Glass Art November/December 2007 issue
Using Old World Techniques to Create New World Heirlooms
by Shawn Waggoner
If done properly, painted glass can last for more than 1000 years. Neumann Studios, Brattleboro, Vermont, dedicates its talents to creating and restoring this quality of heirloom stained glass. Partners and owners Richard Neumann and Liza King use kiln-fired paintwork to give depth and richness to their glass, creating shadows and textures reminiscent of stained glass created in the Middle Ages.
“Light, Love and Life”
Patrick Reyntiens Glass Workshop
by Troy Moody
Troy Moody reflects on the seven days he spent at Richard Millard's Antrim, New Hampshire, studio in late June as part of a Patrick Reyntiens glass workshop.
Delphi Celebrates its 35th Anniversary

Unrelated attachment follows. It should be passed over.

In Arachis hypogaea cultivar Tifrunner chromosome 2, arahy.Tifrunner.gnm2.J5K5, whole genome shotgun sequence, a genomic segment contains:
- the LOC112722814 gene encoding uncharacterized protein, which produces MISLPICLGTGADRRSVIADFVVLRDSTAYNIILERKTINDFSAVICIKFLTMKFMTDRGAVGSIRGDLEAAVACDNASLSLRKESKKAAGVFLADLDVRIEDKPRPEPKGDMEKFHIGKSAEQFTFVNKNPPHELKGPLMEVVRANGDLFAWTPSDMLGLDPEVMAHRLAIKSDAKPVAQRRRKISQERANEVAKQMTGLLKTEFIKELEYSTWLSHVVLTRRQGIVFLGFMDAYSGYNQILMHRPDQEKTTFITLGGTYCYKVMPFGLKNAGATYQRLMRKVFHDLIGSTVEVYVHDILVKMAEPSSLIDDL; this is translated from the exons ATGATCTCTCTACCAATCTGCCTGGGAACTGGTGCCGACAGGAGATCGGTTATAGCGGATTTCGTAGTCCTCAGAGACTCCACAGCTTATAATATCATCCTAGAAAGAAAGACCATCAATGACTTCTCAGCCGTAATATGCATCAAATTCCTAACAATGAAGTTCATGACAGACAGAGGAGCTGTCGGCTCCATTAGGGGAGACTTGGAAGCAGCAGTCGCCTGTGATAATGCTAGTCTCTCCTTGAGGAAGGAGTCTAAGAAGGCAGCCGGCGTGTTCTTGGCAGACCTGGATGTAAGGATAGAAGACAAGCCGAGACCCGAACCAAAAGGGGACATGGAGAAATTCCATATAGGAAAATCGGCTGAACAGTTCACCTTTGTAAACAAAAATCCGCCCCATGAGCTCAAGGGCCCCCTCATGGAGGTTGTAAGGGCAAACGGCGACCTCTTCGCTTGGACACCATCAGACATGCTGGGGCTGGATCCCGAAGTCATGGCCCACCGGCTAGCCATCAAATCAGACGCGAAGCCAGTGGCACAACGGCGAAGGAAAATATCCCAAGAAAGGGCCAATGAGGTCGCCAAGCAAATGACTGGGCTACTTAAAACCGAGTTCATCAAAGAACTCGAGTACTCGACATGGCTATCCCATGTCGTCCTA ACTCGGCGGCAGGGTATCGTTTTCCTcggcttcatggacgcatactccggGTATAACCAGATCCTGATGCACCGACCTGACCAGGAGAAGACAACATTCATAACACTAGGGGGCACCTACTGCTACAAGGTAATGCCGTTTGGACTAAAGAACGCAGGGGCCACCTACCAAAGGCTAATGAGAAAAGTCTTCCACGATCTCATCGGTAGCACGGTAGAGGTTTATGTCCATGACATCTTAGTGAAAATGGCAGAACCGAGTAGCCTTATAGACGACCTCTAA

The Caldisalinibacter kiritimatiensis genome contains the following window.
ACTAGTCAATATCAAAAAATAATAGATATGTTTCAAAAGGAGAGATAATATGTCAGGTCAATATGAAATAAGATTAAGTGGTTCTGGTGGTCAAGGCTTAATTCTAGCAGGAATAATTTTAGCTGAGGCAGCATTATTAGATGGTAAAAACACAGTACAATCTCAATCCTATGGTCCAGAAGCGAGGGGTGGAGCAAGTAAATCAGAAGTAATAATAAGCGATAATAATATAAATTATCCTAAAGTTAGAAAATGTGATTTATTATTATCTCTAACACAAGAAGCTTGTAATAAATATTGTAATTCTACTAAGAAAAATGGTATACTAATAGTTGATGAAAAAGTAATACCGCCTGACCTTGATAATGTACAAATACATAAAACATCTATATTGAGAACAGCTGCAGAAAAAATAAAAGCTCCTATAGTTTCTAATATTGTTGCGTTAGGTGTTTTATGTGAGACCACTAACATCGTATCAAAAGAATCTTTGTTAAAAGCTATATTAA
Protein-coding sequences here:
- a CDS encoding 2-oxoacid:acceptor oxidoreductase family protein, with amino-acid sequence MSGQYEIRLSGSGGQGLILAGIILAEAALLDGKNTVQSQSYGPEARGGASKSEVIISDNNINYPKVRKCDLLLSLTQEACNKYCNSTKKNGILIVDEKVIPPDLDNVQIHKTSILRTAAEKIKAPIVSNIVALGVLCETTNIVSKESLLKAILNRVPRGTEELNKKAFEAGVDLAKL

Dan Daniels started Delphi Art Associates glass studio in 1972. The first six-page catalog was published in 1973 featuring 50 products and 12 colors of glass. The new catalog has 356 pages and over 10,000 products, including supplies for stained glass, fusing, mosaics, flameworking and jewelry. The company's growth mirrors that of the industry it serves.
How to Optimize Your Internet Security
by Ann Sanborn
Ann Sanborn provides readers with a step-by-step plan to improve their Internet security.
A Jewel of a Paddle
by Butch Young
Butch Young revisits the blasted paddles of Jewels Durham. Intrigued by Native American art, Durham learned about the Journey, an annual trip via canoe by various American Indian tribes, and she began creating a series of cast and blasted glass paddles to commemorate the event.
Providence: The Full Palette
American Glass Guild’s Second Annual Conference
by Ardra Hartz
Ardra Hartz takes us to the Providence, Rhode Island Hilton and reviews the American Glass Guild's second annual conference.
Problem Solving Guide for Kilnworking Glass
by Dan Fenton
Dan Fenton continues his ongoing series by addressing difficulties in cutting thick fused glass.
Casting Article: Part IV
Combining Kiln Casting and Flameworking
by Milon Townsend
Milon Townsend illustrates methods he uses to achieve successful lost wax castings.